- economically, it’s the political order that a nascent capitalism birthed to protect itself, the guarantor of private property. universal naked force for accumulating and hoarding wealth and power is ultimately inefficient because it paradoxically gives the repressed something to unify around hating. impersonal domination - more subtle forms of coercion by market forces, “invisible threads” rather than chains - and personal domination deployed primarily against internal or external enemies (of the nation, of the faith, of the social contract), is a lot more stable in the long term. meanwhile, constant expansion means there will always be new frontiers to exploit. the neutralization of class conflict is the ultimate goal here.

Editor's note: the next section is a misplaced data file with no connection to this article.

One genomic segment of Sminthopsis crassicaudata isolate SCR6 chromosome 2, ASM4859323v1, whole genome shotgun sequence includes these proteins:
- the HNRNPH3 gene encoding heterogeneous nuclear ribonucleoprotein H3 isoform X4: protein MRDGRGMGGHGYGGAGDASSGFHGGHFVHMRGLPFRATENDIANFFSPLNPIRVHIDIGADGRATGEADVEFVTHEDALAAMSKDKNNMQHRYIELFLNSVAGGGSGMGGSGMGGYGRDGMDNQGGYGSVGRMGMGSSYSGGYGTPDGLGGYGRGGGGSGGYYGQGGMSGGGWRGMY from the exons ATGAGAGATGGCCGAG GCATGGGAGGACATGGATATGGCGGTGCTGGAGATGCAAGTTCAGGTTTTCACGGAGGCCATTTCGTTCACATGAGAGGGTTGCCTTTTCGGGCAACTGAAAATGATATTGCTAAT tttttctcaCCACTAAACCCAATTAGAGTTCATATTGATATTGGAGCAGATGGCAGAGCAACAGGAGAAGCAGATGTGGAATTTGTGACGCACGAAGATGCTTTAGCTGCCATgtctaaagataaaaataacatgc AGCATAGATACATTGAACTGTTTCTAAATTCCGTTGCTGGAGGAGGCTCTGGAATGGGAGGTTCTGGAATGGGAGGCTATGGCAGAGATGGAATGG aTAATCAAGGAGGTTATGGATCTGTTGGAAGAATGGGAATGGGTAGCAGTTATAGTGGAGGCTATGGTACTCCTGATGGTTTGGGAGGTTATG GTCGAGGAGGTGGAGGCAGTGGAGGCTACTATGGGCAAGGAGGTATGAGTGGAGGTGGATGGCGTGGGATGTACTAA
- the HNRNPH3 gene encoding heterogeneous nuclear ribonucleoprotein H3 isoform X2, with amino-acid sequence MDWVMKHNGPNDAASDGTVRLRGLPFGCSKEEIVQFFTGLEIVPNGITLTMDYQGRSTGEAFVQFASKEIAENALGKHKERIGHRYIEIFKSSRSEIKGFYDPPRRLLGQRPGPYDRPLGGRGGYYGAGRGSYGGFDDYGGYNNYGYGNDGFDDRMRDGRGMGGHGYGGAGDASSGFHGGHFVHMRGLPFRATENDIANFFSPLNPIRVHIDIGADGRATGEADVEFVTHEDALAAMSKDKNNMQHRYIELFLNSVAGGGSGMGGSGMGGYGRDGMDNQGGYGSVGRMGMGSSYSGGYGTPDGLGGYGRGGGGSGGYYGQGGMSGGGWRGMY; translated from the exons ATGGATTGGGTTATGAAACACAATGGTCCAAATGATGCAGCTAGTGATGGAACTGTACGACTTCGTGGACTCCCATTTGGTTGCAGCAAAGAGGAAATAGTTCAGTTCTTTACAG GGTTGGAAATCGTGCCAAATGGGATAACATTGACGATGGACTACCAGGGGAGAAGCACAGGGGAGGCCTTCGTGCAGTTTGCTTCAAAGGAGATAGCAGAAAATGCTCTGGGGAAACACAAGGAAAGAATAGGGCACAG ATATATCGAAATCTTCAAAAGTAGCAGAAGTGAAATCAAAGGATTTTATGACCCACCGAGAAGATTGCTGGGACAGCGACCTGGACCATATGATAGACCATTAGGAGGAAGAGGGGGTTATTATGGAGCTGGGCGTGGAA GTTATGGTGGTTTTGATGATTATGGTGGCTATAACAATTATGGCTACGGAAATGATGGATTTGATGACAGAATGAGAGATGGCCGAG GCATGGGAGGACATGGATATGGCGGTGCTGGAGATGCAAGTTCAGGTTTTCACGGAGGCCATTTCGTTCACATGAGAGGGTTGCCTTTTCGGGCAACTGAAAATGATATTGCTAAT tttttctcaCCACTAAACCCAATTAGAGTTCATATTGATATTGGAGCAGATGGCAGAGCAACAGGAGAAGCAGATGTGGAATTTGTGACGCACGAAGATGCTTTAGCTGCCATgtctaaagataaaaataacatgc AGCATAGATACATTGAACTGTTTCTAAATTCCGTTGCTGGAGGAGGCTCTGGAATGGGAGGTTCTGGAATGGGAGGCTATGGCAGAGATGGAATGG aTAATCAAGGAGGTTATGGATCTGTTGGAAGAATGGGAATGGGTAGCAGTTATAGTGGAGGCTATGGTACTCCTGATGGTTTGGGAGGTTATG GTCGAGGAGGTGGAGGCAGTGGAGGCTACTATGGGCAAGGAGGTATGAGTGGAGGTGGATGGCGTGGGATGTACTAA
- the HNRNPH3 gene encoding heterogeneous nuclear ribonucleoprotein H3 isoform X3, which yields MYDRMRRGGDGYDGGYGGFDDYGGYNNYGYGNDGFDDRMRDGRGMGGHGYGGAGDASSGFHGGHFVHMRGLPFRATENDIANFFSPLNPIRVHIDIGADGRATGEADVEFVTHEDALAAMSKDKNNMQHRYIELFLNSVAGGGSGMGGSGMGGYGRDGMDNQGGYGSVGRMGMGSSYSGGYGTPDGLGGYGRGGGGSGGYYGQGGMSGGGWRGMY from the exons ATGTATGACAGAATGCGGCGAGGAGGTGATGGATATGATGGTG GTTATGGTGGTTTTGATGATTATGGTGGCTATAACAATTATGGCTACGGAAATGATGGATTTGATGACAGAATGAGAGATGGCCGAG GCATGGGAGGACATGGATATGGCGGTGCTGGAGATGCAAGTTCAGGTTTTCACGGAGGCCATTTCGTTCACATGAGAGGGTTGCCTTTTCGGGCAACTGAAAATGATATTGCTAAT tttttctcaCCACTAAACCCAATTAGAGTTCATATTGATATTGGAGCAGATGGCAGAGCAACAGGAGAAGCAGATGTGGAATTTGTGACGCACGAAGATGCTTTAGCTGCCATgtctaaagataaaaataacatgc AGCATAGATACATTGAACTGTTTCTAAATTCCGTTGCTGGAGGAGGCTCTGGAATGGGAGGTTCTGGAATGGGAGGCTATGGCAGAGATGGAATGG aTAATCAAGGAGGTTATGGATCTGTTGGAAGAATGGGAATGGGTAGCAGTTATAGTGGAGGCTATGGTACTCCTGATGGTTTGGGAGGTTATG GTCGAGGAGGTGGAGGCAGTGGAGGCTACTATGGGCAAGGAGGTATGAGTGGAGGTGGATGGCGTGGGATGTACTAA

- psychologically, it’s a deep discomfort with the conflictual character of politics, and with the nature of power. fascists and other reactionaries resent liberalism because they think that wringing the blood out of the weak for the amusement and luxury of a ruling class can be achieved without the need for an impersonal bureaucratic machine [see the conservative-cum-Nazi Carl Schmitt’s critique that liberals treat politics like it’s a debate parlor]. ironically, this brutish desire to dominate is a lesson that fascists learned within capitalism’s absorption and reproduction of preexisting hierarchies and values along the lines of gender, ethnicity, ability, and religion.